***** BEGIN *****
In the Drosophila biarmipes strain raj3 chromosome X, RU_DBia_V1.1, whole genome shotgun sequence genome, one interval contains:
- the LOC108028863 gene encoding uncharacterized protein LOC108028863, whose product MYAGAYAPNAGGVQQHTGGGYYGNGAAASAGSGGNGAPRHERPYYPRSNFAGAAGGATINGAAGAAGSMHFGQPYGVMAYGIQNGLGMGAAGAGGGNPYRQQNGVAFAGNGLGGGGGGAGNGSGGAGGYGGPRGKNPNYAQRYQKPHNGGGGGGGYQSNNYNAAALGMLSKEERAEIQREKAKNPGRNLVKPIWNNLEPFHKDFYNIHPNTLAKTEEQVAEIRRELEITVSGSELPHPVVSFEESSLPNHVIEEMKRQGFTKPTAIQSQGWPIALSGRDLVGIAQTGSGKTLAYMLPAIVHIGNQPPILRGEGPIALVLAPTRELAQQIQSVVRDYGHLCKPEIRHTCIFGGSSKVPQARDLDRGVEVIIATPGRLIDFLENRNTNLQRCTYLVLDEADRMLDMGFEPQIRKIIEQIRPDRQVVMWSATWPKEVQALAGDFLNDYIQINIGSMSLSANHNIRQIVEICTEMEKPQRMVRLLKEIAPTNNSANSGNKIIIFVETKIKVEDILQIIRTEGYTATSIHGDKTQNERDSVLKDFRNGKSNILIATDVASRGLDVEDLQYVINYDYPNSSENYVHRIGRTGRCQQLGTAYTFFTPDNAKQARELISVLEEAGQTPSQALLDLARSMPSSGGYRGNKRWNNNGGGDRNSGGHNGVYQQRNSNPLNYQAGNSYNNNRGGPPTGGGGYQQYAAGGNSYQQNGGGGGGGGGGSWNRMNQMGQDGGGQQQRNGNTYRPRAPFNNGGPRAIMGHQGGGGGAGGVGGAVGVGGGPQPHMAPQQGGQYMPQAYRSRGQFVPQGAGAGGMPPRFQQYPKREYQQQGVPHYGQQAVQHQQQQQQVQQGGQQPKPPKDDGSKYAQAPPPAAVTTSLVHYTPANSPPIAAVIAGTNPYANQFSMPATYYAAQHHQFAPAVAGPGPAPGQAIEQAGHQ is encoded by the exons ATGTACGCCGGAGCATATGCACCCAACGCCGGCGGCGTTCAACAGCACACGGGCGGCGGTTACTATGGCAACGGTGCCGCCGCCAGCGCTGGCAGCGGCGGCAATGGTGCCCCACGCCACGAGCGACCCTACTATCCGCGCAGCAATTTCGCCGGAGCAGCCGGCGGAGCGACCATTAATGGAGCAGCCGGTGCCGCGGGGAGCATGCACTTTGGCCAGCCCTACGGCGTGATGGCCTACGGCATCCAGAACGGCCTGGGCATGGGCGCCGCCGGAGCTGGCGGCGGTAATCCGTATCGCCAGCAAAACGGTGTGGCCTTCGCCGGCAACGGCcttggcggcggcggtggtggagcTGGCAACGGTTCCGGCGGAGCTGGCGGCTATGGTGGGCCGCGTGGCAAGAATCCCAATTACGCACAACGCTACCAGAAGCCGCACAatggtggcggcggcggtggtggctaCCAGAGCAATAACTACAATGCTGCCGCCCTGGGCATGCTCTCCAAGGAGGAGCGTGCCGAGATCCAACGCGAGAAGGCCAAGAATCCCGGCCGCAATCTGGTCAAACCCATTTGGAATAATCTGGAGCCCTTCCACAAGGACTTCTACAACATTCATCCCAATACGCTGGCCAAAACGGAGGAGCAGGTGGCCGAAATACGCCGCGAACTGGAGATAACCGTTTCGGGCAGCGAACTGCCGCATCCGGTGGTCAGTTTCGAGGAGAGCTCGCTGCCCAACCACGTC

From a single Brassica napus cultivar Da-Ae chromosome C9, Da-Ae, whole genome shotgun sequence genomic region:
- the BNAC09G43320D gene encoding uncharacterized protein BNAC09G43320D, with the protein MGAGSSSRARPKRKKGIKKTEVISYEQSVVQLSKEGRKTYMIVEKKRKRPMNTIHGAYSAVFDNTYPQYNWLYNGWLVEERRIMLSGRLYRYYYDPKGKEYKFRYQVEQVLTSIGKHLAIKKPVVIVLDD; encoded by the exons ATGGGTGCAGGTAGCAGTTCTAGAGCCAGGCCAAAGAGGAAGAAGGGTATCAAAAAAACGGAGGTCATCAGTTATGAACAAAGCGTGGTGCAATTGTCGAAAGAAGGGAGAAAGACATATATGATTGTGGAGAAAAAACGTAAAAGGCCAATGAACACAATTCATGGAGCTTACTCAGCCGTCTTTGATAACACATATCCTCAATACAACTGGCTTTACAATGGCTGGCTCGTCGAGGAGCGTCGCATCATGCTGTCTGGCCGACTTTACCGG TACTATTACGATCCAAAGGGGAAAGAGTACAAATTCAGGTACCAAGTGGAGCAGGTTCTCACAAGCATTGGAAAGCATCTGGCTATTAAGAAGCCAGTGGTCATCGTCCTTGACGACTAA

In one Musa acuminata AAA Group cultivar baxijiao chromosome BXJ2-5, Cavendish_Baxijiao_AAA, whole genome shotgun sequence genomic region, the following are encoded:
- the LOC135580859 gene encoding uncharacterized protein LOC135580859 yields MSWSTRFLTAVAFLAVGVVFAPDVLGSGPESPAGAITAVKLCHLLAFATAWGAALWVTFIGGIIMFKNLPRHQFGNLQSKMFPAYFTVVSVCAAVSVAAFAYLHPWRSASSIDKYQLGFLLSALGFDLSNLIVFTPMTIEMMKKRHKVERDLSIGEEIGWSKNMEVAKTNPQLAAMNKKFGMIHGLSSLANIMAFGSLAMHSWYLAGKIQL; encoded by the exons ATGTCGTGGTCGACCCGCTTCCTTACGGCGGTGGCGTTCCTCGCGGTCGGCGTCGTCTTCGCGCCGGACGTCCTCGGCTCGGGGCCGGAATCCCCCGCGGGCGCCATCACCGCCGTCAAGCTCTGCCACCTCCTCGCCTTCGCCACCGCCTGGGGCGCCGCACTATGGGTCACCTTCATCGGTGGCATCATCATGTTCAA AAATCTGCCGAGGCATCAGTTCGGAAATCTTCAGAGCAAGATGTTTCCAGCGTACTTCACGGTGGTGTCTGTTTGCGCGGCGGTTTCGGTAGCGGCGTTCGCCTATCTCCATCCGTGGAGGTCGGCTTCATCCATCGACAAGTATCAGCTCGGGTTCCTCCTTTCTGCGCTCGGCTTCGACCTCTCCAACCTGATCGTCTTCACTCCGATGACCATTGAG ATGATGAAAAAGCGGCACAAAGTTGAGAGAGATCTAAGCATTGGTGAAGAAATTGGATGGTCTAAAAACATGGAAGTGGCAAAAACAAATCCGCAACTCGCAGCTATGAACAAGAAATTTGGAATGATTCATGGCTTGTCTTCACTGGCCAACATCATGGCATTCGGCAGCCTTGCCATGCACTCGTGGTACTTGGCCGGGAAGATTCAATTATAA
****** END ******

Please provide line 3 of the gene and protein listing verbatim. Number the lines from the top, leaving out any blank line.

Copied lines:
From a single Brassica napus cultivar Da-Ae chromosome C9, Da-Ae, whole genome shotgun sequence genomic region: